Kids teased me every day. I learned to keep quiet, so I wouldn't be noticed. For the rest of grade school I sat in the back of the class room. I chose a table in the far corner of the lunchroom. I hid behind trees on the playgro und. Hiding helped scale down the name-calling, little by little. By fifth grade my n ickname had finally disappeared, but I had continued to play it safe. And now Ricky Andrews had to show up again on the f irst day of junior high school, the first day that I'd vowed life was going to be d ifferent. The first day that I was going to take risks. Ricky tapped my shoulder again. "How are ya, Lar—?” I punched his arm. Hard. I could barely believe I d id that! Ricky's books sailed to the floor. The bell rang. In the confusion I tugged on Maria's arm. "Let's go to homeroom." We fought our way through the blob-like mass oozing its way down the hall. "We can pick out seats together. In the front of the room. Starting today, life is going to be different!" Yes, life would be different.Ifcould figure out a way to stifle Ricky Andrews— I permanently.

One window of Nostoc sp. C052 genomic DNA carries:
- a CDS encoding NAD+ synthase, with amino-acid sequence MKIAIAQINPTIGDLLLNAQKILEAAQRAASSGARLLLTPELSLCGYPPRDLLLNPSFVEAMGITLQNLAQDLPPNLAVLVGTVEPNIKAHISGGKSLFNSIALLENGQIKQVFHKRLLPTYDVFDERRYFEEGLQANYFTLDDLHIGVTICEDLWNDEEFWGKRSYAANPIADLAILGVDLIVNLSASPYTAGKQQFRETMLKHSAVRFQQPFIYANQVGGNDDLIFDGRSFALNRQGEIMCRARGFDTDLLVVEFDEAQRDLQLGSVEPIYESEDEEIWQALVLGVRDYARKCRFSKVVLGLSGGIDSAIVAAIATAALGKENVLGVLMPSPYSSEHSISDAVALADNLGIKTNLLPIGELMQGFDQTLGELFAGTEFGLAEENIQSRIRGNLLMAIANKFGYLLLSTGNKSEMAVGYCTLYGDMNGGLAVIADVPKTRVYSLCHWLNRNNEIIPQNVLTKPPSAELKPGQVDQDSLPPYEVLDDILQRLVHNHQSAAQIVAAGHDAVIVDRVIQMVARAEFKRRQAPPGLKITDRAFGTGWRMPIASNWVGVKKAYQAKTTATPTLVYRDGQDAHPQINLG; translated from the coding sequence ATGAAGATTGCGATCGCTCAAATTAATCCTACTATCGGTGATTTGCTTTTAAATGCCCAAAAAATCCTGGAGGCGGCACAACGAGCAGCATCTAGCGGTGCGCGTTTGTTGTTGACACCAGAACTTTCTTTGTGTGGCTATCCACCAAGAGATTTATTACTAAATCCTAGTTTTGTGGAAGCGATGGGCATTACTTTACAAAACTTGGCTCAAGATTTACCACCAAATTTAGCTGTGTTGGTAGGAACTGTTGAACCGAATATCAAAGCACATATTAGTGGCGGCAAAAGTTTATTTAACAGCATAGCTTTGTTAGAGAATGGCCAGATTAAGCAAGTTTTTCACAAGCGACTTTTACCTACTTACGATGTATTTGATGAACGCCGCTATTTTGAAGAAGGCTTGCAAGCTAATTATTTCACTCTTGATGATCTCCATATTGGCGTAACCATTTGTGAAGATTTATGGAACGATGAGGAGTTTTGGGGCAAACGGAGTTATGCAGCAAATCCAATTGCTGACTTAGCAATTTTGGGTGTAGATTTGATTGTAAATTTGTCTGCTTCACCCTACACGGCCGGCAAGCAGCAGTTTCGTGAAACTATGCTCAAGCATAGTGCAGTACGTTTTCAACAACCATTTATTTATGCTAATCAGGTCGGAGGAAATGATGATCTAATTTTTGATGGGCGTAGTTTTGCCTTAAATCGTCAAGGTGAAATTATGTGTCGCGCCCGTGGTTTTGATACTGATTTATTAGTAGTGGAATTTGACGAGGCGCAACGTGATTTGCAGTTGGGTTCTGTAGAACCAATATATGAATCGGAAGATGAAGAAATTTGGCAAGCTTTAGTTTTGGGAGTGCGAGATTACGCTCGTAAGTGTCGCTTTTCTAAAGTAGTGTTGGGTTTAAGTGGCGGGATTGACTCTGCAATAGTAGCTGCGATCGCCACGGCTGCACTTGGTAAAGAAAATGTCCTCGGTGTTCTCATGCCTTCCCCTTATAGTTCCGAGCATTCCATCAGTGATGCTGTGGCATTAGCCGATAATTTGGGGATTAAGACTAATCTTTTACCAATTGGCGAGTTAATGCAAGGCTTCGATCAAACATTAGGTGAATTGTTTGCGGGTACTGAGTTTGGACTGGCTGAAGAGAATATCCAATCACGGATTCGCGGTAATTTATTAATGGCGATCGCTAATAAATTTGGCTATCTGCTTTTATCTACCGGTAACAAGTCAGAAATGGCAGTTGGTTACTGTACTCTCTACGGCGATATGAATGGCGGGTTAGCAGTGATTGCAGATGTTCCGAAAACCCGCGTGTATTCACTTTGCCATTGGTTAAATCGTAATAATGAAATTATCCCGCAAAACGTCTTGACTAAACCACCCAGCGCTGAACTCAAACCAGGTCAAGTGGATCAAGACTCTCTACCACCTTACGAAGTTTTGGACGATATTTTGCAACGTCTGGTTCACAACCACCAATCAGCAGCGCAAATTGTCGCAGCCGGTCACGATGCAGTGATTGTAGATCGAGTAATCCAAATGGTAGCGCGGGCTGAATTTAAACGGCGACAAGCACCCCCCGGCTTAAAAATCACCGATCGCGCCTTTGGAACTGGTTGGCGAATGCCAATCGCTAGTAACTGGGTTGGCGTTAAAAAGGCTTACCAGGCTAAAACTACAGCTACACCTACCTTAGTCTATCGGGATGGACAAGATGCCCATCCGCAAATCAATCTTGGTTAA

"Well, this may be junior high," Maria said, as she slapped a spoonful of tater tots onto her plate. "But I see no improvement in the fo od." "Same old menu," I agreed. I slid my tray along the cold metal rack. How it stayed cold in the steamy kitchen was beyond me. As I reac hed for a bowl of brown peaches, I bumped elbows with the person ahead of me in line. "Oops, sorry," I said. Then, in the spirit of taking risks, I bravely added, "I was jus t sacrificing my body to save you from the deadly peach rot." For a second the girl gave me a charcoal-gray stare . I felt myself start to shrink. But then she smiled and said, "Thanks. And watch out fo r the lettuce in the taco salad. It's starting to rust." "Thanks for the tip." A friendly response! I re-inflated. "Hey ...." Miss Gray Eyes tilted her head to one si de. "You look familiar. Maybe we went to grade school together?" "Oh, I went to Wilson School," I said quickly. Fat chance that she'd remember me from there. Maria had been my only friend. She'd sh own up three weeks after school started when we were in sixth grade, shy as could b e. The teacher assigned me, of all people, to help Maria find her way around. "That must be where I've seen you! I went to Wilson too! I'm Halley. Halley Miller." "I ... I'm Laura Butler. And this is Maria Mora." "Hi." Maria nodded. "Hi." Halley smiled. "Hi." Me again, smiling broadly, hoping I'd found a new friend. "Well, see ya!" With a toss of her glistening light brown hair, Halley was gone. She headed for the lunchroom and a table where she was greeted with waves and smiles and a seat saved just for her. The last seat at tha t table. "I don't remember Halley from Wilson school." Maria grabbed a dish of blue gelatin. "Maybe her hair was different then or something." "Maybe," I said. Funny that I didn't recall ever se eing Halley either. But she remembered me. I'd thought I was invisible in grade school. Maybe I'd been so busy trying to hide that I wasn't paying enough attentio n to others. "Where to?" Maria gestured around the lunchroom. It had a sliver of high, narrow windows, a navy blue and white floor, and was as lo ud and full of confusion as the county fair on rides-half-price day. I looked around. The only place where there was roo m for both of us was a table that was completely empty. "Well ... if we want to bereallywe could split adventurous, up." "Uh, uh." Maria shook her head. "I'm not ready to t ake that big a risk." She paused, then added, "Besides, maybe someone will decide to sit withus." "Good thinking." We stutter-stepped our way around out-stretched legs and precariously balanced trays.